Rite Of Spring
Stetson's win in the Atlantic Sun Conference Championship is just one of the many success stories of automatic qualifiers.
It's an anniversary that hasn't garnered much attention this spring, although any lack of acknowledgement from those within the small but passionate world of college golf hardly should be taken as a sign of apathy. On the contrary, the Division I men's committee's decision a decade ago (followed by the women's committee a year later) to award schools automatic qualification into NCAA regionals for winning their conference championship remains among the most popular, if not significant, advancements to the collegiate game. No longer would a shot at postseason glory be up to the discretion of the six-man selection committee. Get the job done on the course, regardless of your program's tradition or pedigree, and you would be properly rewarded.
With the 2008-09 season marking the 10th year of conference automatic qualifiers (AQs) -- and the first year that men's conference medalists will qualify individually for NCAA postseason play should their schools not advance to regionals -- the last three weeks of April consistently offer some of the game's most compelling theater, where true grit and Cinderella stories aren't just the stuff of Hollywood. How else do you explain the giant lump that formed in the throat of Stetson women's coach Floyd Kerr during the final round of the Atlantic Sun Conference Championship last week?
The Lady Hatters, who had never claimed the A-Sun title in their 20 years in the conference, were tied with perennial contender Campbell at Victoria Hills GC in DeLand, Fla., as Kerr walked alongside his top player, Danielle Jackson, during the tournament's final three holes. On the 160-yard par-3 16th, Jackson, the last in her threesome to hit after bogeying the 15th hole, saw her opponents' balls sitting safely on the green. Pulling a 5-iron, Jackson stuck her tee shot inches from the cup, en route to a kick-in birdie. On the par-4 17th, after her approach shot came to rest 15 feet from the hole and she proceeded to hole another birdie putt. A par on the 18th secured Stetson a two-shot victory and its first trip to the NCAA postseason.
"It's one of the most unbelievable feelings you'll ever experience," Kerr said. "It was extremely tense out there, but then to see Danielle come through and win individually and for the team, what can you say? She's just one of those people that the pressure doesn't really affect her."
Nearly 2,500 miles away at San Luis Obispo (Calif.) CC, Cy Williams was similarly doing everything in his power to keep his heart from jumping out of his chest as he watched his UC Davis men's squad at Big West Championship earlier this week. Only in their second year competing at the Division I level, the Aggies managed to hold off in-state rivals UC-Irvine and Pacific by seven strokes.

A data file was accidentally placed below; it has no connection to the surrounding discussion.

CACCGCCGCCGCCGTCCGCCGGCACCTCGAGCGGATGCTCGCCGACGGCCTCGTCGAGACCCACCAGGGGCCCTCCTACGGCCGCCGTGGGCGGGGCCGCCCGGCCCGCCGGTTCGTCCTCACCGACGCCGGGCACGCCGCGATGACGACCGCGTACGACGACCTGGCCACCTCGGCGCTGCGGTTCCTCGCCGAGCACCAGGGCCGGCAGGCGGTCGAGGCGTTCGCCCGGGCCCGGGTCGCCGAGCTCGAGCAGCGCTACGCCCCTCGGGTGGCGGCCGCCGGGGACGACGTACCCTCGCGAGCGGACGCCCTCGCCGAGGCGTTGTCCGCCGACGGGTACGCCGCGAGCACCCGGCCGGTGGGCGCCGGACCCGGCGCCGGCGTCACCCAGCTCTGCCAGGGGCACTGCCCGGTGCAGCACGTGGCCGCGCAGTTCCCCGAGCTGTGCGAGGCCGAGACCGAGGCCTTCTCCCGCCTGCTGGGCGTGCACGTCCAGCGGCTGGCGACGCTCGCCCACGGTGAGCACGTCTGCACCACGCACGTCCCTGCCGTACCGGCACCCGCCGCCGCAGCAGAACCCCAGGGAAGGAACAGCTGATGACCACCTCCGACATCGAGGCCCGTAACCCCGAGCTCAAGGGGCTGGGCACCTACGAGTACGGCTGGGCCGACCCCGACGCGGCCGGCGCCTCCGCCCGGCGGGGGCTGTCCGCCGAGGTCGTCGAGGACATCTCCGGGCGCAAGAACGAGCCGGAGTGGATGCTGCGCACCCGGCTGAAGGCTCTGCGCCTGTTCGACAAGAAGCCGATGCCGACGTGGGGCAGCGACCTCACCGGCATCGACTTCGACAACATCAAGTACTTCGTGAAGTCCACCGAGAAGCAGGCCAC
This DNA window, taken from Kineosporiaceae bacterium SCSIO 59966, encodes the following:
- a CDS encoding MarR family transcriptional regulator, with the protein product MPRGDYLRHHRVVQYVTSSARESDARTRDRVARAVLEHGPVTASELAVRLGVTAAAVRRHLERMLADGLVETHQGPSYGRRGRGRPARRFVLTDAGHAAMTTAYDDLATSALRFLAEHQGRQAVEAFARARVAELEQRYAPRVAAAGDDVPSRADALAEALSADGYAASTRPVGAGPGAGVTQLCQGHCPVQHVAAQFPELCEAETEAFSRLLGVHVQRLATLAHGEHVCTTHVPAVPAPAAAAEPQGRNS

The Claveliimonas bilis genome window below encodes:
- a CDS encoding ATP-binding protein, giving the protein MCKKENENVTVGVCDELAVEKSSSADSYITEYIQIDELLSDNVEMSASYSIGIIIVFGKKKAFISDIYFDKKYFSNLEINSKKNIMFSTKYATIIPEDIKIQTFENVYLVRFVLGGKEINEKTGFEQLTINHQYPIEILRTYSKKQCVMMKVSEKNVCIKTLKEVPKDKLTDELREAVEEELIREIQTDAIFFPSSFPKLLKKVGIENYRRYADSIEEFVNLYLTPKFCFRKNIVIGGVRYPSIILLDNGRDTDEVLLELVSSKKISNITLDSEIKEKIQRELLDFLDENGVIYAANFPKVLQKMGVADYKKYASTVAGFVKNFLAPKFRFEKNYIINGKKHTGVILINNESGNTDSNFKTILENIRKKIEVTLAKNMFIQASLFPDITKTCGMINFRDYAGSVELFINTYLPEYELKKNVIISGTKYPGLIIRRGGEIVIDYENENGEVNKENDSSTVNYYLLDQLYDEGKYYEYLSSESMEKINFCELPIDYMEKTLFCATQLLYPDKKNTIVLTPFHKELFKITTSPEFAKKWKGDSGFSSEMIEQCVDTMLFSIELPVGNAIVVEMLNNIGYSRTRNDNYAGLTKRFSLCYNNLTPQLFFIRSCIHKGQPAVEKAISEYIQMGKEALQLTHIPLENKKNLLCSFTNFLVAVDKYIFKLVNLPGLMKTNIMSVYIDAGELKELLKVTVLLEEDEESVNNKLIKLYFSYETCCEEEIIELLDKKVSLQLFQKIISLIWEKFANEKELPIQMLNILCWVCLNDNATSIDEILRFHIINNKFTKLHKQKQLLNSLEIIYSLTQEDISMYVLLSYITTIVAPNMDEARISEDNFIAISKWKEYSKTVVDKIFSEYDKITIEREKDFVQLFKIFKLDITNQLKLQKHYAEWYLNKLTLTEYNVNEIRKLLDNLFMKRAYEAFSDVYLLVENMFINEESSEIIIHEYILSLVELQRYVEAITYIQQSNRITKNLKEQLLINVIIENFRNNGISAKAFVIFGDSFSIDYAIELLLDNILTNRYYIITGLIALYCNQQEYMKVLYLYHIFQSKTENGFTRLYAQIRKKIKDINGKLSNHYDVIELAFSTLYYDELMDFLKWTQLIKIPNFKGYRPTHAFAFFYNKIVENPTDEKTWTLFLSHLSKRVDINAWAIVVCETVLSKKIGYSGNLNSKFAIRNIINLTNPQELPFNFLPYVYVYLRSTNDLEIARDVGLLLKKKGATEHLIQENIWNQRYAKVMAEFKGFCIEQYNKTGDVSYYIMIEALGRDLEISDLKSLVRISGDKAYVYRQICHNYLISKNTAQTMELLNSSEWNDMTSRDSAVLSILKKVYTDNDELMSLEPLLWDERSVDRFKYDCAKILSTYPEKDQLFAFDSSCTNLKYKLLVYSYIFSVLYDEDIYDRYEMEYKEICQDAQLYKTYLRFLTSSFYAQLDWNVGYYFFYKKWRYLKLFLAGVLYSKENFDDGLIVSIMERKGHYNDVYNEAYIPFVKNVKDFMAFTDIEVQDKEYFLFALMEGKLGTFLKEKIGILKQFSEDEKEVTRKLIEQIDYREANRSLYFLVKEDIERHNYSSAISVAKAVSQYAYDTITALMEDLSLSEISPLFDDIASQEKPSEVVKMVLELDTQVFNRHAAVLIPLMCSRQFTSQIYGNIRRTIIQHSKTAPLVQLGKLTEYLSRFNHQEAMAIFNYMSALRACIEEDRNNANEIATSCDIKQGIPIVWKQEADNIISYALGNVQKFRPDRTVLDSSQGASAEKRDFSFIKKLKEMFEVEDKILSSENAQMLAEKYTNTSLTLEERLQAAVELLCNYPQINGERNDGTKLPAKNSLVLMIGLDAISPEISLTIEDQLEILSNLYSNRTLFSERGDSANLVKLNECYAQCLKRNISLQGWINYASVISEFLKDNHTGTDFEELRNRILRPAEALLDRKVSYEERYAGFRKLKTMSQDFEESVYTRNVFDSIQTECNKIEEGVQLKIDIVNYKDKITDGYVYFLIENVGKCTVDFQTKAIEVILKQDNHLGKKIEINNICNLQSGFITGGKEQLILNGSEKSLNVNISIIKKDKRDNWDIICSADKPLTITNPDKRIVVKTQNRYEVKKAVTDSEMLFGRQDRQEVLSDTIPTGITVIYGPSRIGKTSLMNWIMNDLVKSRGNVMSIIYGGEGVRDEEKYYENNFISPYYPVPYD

"You could see the intensity from the teams we were playing," said Williams, who preached to his players all season the need to consider the current tournament the biggest of the season, hoping that that would keep them from looking to the future instead of concentrating on the present. Try as he might to maintain that message, though, the coach knew it was likely futile.
"We didn't talk about the NCAA bid, but the guys all knew in the back of their minds what's at stake," Williams said. "I'm proud of the way they handled themselves. They worked so hard and it's good to see them get this victory."
The University of San Francisco men had won the West Coast Conference title before, but not since 1990 with the program having finished in fifth and seventh place the previous two seasons. Yet when the Dons' four counting scorers shot a collective four under par on the final hole, USF rallied to beat Loyola Marymount by one stroke.
"This is a very special moment," said Dr. Gary Nelson, the coach brought in four years earlier to try and rebuild the program. "How often do you make a plan where everything falls into place? It doesn't happen that often, and it's gratifying to see things fall into place. It took hard work from the players, coaches and support staff. I am proud of this team and how hard they have worked to achieve this."
Neither Stetson, nor UC Davis, nor San Francisco is going to win the NCAA title this season, but that's beside the point. Each team now has the chance to compete at the pinnacle of the college game, as will another 25 men's and women's conference champions who will be crowned in the next 10 days. "We're going to go there enjoy and have a good time," said Kerr of the NCAA regionals. "Wherever we'll go we'll be the last team in the ranking. We're going for the experience."
Indeed, conference AQs have provided all the incentive any school in the country really needs to get to work, creating the opportunity for an experience that is everything intercollegiate athletics is supposed to be about. For as often as the NCAA seems to act in contradiction to its mission to help serve its student-athletes, here's an instance where it's gotten something very, very right.